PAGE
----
کیفیت زندگی مرتبط به دهان و دندان در مقابل کلیشن آهن زیر جلدی : مطالعه زمان تجارت کردن
|کد مقاله||سال انتشار||مقاله انگلیسی||ترجمه فارسی||تعداد کلمات|
|22685||2007||6 صفحه PDF||سفارش دهید||محاسبه نشده|
Publisher : Elsevier - Science Direct (الزویر - ساینس دایرکت)
Journal : Value in Health, Volume 10, Issue 6, November–December 2007, Pages 451–456
Objective To investigate the utility associated with subcutaneous infusion (deferoxamine) compared with once-daily oral administration (deferasirox) of iron chelation therapy. Methods Interviews using the time trade-off technique were used to estimate preferences (utility) for health states by finding the point at which respondents were indifferent between a longer but lower quality of life (QoL) and a shorter time in full health. Participants (n = 110) were community-based, 51% women, median age 35 years, from four regions in Sydney, Australia. Respondents rated three health states involving equal outcomes for people with thalassemia but with different treatment modalities for iron chelation; an “anchor state” describing a patient receiving iron chelation without administration mode specified, anchor state plus iron chelation via subcutaneous infusion, and anchor state plus iron chelation through once-daily oral medication. Results On an interval scale between 0 (death) and 1 (full health), median (interquartile range) utility of 0.80 (0.65–0.95) for the anchor state, 0.66 (0.45–0.87) for subcutaneous infusion, and 0.93 (0.80–0.97) for once-daily oral administration was obtained. The mean (median) difference of 0.23 (0.27) between the two treatments was statistically significant (Wilcoxon-signed rank test, P < 0.001). Subcutaneous infusion was associated with a mean (median) utility 0.13 (0.14) lower than the anchor state (P < 0.001), and once-daily oral treatment had a utility 0.10 (0.13) higher (P < 0.001). Conclusion Community respondents associate oral administration of an iron chelator such as deferasirox with enhanced QoL compared with subcutaneous treatment. Assuming equal safety and efficacy, QoL gains from once-daily oral treatment compared with subcutaneous infusion are significant.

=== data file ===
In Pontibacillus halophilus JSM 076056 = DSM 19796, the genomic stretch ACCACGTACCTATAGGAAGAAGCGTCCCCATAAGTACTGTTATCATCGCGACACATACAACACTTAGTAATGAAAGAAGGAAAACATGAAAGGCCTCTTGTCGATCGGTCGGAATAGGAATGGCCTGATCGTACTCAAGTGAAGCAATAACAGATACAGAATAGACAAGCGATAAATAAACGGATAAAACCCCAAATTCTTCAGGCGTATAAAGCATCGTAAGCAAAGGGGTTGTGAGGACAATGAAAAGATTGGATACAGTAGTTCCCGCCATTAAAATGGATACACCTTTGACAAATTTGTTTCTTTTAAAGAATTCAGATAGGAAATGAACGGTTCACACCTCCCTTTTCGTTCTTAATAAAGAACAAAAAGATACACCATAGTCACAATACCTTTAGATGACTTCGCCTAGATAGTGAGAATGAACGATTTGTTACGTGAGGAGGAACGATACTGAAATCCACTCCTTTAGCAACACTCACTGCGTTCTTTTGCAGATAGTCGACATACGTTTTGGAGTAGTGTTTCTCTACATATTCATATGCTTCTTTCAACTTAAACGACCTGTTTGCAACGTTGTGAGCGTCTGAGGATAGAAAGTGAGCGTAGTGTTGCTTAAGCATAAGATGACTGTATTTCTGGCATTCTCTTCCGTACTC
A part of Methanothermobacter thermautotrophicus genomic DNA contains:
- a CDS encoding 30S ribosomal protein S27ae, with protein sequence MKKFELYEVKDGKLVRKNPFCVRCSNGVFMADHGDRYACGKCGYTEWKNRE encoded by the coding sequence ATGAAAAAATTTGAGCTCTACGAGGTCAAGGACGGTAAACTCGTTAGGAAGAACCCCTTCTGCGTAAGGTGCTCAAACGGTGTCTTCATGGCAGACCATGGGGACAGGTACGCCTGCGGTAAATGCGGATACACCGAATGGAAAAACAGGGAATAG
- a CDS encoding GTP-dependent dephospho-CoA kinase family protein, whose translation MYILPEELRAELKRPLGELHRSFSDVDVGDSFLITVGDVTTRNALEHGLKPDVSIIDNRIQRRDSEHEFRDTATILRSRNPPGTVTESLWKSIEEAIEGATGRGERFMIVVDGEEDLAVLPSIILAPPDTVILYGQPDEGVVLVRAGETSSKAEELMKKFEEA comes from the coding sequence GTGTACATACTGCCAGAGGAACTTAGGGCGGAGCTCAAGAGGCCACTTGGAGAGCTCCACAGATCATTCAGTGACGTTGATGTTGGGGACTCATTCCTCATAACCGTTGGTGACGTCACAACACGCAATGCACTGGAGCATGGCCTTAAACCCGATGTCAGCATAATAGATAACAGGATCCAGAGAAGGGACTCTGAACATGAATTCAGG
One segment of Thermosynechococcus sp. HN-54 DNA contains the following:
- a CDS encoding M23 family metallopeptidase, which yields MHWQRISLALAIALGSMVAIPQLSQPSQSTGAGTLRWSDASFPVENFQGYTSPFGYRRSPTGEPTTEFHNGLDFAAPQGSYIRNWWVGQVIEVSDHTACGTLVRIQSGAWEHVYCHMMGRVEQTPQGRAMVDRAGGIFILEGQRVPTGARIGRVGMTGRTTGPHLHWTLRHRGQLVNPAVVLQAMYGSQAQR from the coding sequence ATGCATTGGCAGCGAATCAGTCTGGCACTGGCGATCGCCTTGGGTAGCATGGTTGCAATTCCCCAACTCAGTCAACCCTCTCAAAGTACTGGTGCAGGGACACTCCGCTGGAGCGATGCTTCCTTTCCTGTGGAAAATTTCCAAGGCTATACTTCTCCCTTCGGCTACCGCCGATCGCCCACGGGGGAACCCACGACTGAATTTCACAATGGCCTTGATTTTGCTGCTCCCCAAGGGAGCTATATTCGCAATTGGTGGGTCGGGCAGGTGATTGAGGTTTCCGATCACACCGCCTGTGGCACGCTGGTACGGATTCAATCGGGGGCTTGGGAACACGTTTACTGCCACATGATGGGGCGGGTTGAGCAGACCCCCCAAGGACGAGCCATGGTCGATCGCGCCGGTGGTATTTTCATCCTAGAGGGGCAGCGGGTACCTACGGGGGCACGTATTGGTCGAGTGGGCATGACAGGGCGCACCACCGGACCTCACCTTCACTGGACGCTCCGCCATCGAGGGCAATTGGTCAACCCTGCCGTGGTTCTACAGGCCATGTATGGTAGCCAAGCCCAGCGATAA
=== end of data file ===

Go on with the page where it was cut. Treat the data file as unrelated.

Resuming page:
The health-related quality of life (HRQoL) of patients has become increasingly important when considering options for individual patient care and in allocating health-care resources between competing treatments. Chronic iron overload is a major complication of potentially lifesaving blood transfusions used in the ongoing treatment of hematological conditions such as the thalassemias, myelodysplastic syndrome, and sickle cell disease. Excess iron is deposited in various tissues of the body, particularly the liver, heart, and endocrine organs . Once the body’s storage capacity is exceeded, free iron catalyzes the formation of highly reactive hydroxyl radicals which lead to membrane damage and denaturation of proteins. This process leads to tissue damage and ultimately to significant morbidity and mortality. The current standard of care for chronic iron overload is the subcutaneous administration of deferoxamine, for 8 to 12 hours per day, 5 to 7 days a week. This treatment regimen in some cases leads not only to poor compliance, and hence a reduction in the extent of effective iron chelation, but also to a reduction in HRQoL. Deferasirox, a recently developed treatment for transfusional iron overload, is a once-daily oral therapy [2,3]. Evidence to date indicates that this treatment has equivalent efficacy to subcutaneous deferoxamine ; however, little is known about the comparative HRQoL impacts of these alternative treatments. There has been a dearth of research exploring the HRQoL impacts of iron overload treatments including the route of administration, although a preliminary study using the Sickness Impact Profile indicated that route of administration affected patientperceived HRQoL . The current study aimed to elicit the strength of community preferences (utility) between the different modes of administration where the current standard treatment, deferoxamine (subcutaneous administration), was compared with the new once-daily oral treatment, deferasirox.